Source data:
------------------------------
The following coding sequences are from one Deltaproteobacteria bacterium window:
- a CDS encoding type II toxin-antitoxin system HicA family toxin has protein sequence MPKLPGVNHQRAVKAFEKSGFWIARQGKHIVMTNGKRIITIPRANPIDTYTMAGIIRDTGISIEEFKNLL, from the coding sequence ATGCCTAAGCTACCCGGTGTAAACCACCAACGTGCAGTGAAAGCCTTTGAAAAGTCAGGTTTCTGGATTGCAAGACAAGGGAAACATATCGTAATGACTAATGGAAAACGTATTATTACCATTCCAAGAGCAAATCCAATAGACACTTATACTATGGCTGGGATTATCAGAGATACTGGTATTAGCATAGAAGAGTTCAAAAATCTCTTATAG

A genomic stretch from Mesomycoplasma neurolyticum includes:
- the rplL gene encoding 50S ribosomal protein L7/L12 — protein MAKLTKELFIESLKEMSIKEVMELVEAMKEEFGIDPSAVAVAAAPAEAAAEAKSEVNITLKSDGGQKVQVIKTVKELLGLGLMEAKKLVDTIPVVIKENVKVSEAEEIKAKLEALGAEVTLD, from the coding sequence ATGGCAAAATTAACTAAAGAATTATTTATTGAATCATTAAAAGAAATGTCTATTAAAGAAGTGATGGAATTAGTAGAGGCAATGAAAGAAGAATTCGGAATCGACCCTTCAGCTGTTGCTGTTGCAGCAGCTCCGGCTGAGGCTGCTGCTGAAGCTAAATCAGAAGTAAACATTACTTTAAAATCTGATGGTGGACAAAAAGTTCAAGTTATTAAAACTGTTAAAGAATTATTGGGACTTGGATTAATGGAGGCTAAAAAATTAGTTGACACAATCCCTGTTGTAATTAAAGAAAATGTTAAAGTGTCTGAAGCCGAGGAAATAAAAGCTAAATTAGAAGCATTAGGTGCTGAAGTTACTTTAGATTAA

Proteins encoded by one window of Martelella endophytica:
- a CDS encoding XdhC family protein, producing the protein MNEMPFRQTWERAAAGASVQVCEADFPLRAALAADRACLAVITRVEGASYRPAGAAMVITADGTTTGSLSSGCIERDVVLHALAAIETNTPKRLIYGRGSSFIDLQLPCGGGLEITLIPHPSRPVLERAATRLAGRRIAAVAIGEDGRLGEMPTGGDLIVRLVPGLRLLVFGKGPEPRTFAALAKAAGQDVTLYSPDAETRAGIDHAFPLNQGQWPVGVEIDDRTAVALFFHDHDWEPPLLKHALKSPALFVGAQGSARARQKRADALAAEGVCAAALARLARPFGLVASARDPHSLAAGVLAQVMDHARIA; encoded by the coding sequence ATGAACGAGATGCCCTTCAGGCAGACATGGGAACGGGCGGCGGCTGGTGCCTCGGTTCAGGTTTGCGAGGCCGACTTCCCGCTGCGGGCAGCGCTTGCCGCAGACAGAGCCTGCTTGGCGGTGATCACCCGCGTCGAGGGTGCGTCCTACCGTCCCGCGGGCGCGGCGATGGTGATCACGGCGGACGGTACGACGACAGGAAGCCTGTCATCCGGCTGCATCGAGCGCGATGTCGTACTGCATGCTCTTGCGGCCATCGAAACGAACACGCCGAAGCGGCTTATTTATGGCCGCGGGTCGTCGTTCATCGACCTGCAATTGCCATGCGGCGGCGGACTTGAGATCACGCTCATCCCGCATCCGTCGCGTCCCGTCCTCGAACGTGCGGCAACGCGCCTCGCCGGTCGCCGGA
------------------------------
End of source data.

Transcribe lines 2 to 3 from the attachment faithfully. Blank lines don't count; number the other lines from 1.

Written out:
- a CDS encoding type II toxin-antitoxin system HicA family toxin has protein sequence MPKLPGVNHQRAVKAFEKSGFWIARQGKHIVMTNGKRIITIPRANPIDTYTMAGIIRDTGISIEEFKNLL, from the coding sequence ATGCCTAAGCTACCCGGTGTAAACCACCAACGTGCAGTGAAAGCCTTTGAAAAGTCAGGTTTCTGGATTGCAAGACAAGGGAAACATATCGTAATGACTAATGGAAAACGTATTATTACCATTCCAAGAGCAAATCCAATAGACACTTATACTATGGCTGGGATTATCAGAGATACTGGTATTAGCATAGAAGAGTTCAAAAATCTCTTATAG

A genomic stretch from Mesomycoplasma neurolyticum includes: